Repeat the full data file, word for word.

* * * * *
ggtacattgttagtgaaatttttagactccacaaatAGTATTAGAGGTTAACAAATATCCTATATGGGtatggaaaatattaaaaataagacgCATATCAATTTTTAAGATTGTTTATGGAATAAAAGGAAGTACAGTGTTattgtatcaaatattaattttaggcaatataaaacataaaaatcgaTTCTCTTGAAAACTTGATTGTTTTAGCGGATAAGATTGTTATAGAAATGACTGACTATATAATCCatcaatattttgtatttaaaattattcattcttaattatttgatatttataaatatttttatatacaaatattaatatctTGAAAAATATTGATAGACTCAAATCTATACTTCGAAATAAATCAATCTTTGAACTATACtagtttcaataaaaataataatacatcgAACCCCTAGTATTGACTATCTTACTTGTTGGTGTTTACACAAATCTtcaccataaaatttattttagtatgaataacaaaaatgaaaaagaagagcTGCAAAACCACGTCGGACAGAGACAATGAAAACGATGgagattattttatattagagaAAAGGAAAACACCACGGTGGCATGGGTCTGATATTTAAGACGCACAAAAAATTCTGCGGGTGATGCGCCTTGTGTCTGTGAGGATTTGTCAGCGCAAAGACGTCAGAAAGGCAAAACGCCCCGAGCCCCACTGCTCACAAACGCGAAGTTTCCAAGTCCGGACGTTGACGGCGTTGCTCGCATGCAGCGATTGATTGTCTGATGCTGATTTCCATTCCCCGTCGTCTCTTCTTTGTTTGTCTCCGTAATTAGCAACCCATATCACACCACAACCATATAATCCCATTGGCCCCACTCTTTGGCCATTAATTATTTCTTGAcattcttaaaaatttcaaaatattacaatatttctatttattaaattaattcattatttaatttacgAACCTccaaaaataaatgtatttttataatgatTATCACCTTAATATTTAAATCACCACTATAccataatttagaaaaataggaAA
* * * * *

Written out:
ggtacattgttagtgaaatttttagactccacaaatAGTATTAGAGGTTAACAAATATCCTATATGGGtatggaaaatattaaaaataagacgCATATCAATTTTTAAGATTGTTTATGGAATAAAAGGAAGTACAGTGTTattgtatcaaatattaattttaggcaatataaaacataaaaatcgaTTCTCTTGAAAACTTGATTGTTTTAGCGGATAAGATTGTTATAGAAATGACTGACTATATAATCCatcaatattttgtatttaaaattattcattcttaattatttgatatttataaatatttttatatacaaatattaatatctTGAAAAATATTGATAGACTCAAATCTATACTTCGAAATAAATCAATCTTTGAACTATACtagtttcaataaaaataataatacatcgAACCCCTAGTATTGACTATCTTACTTGTTGGTGTTTACACAAATCTtcaccataaaatttattttagtatgaataacaaaaatgaaaaagaagagcTGCAAAACCACGTCGGACAGAGACAATGAAAACGATGgagattattttatattagagaAAAGGAAAACACCACGGTGGCATGGGTCTGATATTTAAGACGCACAAAAAATTCTGCGGGTGATGCGCCTTGTGTCTGTGAGGATTTGTCAGCGCAAAGACGTCAGAAAGGCAAAACGCCCCGAGCCCCACTGCTCACAAACGCGAAGTTTCCAAGTCCGGACGTTGACGGCGTTGCTCGCATGCAGCGATTGATTGTCTGATGCTGATTTCCATTCCCCGTCGTCTCTTCTTTGTTTGTCTCCGTAATTAGCAACCCATATCACACCACAACCATATAATCCCATTGGCCCCACTCTTTGGCCATTAATTATTTCTTGAcattcttaaaaatttcaaaatattacaatatttctatttattaaattaattcattatttaatttacgAACCTccaaaaataaatgtatttttataatgatTATCACCTTAATATTTAAATCACCACTATAccataatttagaaaaataggaAA